The July 20 attack at Valkryie occurred as the American and British forces were marching across northern France and Americans would soon invade southern France. Hitler issued his “Nero Order” that every city and position should be defended to the last man and last cartridge. This put every German commander on the spot. Was he to aid the death of the German people who, according to Hitler, had let their nation down and who could have no life after defeat? Of what value were the lives of his men? What of the cultural treasures in harms’ way? When the tide of battle rolled into Germany, to whom did the commander owe his duty? His superiors in Berlin, or the people in the towns he was charged to defend and the German nation that would have to rebuild when the war was over? Should all bridges be destroyed, even those carrying water and electricity to the city to be defended? Hansen displays the roles played by the local civil officials who pleaded with the German officers and negotiated with and guided the Allies to take their communities with the least damage. Ultimately, what difference did the cooperation of those officials make? The swift surrender of Marseilles and Toulon aided the Allies in importing the supplies that fueled their march into Germany. The intact bridges carried the invaders into the heart of the Fatherland, and later sped their recovery of the regions they served. Some resisters were executed and others became civic leaders.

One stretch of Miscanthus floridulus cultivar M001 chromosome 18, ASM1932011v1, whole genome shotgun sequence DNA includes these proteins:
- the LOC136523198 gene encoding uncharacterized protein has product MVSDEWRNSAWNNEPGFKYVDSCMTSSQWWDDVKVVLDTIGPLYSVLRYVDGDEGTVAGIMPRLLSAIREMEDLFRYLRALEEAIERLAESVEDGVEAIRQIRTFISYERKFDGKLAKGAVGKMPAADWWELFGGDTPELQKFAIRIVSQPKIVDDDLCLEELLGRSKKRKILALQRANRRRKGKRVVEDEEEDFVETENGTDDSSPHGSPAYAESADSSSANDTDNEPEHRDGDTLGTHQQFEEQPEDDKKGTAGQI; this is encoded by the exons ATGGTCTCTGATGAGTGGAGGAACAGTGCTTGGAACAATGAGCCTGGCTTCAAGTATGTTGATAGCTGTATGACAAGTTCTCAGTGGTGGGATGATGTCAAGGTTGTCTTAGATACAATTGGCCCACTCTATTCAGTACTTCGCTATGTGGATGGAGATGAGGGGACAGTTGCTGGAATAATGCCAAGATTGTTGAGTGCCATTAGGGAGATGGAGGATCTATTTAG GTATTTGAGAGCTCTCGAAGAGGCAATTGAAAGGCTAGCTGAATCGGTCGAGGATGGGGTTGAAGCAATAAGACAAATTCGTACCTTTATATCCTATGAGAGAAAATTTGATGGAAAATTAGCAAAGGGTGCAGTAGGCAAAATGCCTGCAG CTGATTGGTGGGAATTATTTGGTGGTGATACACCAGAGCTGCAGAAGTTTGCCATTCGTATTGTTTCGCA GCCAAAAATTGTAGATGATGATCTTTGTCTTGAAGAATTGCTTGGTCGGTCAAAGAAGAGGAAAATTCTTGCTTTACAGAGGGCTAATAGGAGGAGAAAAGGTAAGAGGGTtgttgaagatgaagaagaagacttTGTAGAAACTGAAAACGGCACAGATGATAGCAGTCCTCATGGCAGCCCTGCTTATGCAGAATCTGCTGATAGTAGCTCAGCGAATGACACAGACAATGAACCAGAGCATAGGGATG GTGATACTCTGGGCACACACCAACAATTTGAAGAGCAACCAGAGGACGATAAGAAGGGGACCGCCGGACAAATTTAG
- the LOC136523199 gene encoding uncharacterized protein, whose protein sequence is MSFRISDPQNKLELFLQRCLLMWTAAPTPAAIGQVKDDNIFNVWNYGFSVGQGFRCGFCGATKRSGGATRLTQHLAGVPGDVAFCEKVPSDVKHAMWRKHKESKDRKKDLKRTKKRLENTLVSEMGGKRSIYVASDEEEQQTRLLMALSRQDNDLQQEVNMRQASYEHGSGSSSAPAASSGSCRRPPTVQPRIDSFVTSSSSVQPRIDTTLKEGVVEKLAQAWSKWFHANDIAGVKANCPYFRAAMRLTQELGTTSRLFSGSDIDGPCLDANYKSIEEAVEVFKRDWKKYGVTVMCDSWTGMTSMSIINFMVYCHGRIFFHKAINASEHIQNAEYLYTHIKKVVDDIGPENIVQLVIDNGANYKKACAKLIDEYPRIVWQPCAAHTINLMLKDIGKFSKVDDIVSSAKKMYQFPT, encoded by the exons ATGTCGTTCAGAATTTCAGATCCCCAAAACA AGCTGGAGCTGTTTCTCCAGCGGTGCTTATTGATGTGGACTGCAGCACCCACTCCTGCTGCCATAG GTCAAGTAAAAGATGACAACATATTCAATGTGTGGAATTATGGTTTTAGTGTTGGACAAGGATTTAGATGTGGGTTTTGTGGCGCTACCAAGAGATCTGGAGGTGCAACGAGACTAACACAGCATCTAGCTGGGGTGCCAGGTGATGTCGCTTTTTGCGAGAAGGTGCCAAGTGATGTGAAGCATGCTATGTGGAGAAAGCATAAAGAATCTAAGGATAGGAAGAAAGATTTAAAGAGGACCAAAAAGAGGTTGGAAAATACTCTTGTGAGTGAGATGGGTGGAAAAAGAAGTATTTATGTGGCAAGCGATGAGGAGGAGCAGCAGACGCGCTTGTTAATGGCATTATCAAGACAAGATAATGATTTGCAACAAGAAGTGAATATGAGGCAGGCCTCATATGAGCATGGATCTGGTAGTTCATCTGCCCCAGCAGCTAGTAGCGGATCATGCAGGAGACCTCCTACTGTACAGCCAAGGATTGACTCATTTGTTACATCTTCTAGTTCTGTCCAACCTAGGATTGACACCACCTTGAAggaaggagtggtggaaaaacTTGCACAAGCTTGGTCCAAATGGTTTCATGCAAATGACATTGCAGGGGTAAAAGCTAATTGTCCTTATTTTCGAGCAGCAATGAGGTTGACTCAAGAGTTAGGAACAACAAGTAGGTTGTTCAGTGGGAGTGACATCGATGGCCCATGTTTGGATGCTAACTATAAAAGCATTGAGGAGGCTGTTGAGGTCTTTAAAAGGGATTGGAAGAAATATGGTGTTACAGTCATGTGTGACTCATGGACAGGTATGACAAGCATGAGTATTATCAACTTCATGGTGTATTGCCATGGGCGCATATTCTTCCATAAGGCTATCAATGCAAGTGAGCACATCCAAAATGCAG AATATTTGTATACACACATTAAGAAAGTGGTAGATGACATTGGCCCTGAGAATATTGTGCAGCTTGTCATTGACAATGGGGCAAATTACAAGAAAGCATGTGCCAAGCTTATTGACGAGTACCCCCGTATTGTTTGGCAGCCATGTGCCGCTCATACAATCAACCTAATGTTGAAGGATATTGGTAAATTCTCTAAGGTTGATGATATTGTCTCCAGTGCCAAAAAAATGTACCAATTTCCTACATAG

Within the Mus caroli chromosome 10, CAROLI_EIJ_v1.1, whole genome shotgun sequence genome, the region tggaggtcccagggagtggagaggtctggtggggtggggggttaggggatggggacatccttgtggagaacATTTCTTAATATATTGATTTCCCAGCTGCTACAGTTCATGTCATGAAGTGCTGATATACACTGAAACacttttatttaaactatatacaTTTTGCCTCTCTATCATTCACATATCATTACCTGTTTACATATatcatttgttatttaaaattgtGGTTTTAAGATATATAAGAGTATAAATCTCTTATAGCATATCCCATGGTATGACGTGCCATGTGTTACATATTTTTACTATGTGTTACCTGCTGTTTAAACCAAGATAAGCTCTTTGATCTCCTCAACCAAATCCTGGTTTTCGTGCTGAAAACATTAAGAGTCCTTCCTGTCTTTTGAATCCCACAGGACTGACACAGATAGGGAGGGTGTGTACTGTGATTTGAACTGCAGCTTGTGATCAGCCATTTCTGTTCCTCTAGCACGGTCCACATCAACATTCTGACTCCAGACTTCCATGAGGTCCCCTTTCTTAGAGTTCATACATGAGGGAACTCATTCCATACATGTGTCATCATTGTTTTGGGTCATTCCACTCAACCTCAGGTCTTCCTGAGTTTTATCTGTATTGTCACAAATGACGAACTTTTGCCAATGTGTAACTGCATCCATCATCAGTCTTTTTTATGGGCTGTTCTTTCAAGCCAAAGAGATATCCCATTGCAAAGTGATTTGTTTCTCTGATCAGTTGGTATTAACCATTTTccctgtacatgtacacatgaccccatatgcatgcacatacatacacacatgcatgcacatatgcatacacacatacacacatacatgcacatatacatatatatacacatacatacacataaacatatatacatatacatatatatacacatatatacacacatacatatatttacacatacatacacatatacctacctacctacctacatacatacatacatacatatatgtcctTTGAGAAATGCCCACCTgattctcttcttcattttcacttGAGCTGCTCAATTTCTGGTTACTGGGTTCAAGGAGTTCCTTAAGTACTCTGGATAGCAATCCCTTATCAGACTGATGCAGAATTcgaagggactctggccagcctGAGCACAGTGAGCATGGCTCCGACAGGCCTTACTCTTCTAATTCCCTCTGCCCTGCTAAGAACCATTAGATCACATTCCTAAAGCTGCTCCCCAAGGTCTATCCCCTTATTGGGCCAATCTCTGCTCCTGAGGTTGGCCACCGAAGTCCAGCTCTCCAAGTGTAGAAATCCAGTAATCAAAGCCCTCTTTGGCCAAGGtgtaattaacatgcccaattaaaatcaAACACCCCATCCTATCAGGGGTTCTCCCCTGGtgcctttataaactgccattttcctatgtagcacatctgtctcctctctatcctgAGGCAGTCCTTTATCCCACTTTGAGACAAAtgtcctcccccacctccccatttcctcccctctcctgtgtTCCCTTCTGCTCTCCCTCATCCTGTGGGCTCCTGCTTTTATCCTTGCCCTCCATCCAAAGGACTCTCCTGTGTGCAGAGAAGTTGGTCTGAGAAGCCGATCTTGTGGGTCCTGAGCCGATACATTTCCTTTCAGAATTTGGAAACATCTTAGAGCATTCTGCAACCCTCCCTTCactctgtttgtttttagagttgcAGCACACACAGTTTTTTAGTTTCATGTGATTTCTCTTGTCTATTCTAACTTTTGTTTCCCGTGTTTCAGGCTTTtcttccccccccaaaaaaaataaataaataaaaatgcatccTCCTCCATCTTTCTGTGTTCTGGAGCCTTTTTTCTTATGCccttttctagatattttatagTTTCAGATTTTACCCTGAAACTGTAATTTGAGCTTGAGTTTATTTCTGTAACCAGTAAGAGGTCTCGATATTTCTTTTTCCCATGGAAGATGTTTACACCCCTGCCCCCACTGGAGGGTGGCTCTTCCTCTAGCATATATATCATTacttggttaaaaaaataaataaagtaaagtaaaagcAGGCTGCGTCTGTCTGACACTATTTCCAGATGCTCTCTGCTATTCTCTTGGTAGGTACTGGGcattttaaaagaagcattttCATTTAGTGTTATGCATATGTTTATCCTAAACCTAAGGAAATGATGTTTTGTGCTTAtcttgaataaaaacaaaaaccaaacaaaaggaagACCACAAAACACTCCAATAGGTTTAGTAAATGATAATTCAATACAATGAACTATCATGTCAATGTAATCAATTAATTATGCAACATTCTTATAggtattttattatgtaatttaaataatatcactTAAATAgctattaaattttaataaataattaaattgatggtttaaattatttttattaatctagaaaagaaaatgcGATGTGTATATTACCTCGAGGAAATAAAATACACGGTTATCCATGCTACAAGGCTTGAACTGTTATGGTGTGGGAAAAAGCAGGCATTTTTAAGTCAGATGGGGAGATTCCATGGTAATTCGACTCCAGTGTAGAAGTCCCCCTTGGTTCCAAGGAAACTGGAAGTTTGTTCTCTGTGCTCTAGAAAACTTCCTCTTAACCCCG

The story is an eye opening one that broadens the readers’ perspectives on the nature of German attitudes and actions in the final throes of the Third Reich. Being generally unfamiliar with German figures I found the book a bit difficult to follow as it moves from one actor to another. The maps are helpful in keeping track of where the actions took place. I would recommend “Disobeying Hitler” for a reader with a fairly good understanding of the course of World War II but not for one just beginning a study of the war.


Ozera 4 Colors of 12 Sets BPA Free Silicone Baking Cup Cupcake Liners Perfect for Muffin, Mini Cakes, Snacks, Frozen Treats and Any Dessert - Quick Baking & Cooling - Easy Loaf Removal - 100% Food Grade Silicone Baking Molds
Ozera 4 Colors of 12 Sets BPA Free Silicone Baking Cup Cupcake Liners Perfect for Muffin, Mini Cakes, Snacks, Frozen Treats and Any Dessert - Quick Baking & Cooling - Easy Loaf Removal - 100% Food Grade Silicone Baking Molds
Offered by Ozera
Price: $19.99

1 of 1 people found the following review helpful
3.0 out of 5 stars Great For Parties, July 17, 2014
We tested these Cupcake Liners for purposes of this review. They are colorful and sturdy and hold up well during baking and washing, either by hand or in the dishwasher. The one drawback to them, as reusable liners, is that they must be collected after use, as opposed to tearing open and discarding the paper ones. I doubt that the reusable ones would be our first choice for daily use but they would be particularly attractive for use in ceremonial occasions, such as in a display at a party, or for someone who values reusable items for ecological reasons.


Mickey and Willie: Mantle and Mays, the Parallel Lives of Baseball's Golden Age
Mickey and Willie: Mantle and Mays, the Parallel Lives of Baseball's Golden Age
by Allen Barra
Edition: Hardcover
Price: $17.30
69 used & new from $3.05

4.0 out of 5 stars Baseball Heroes, July 16, 2014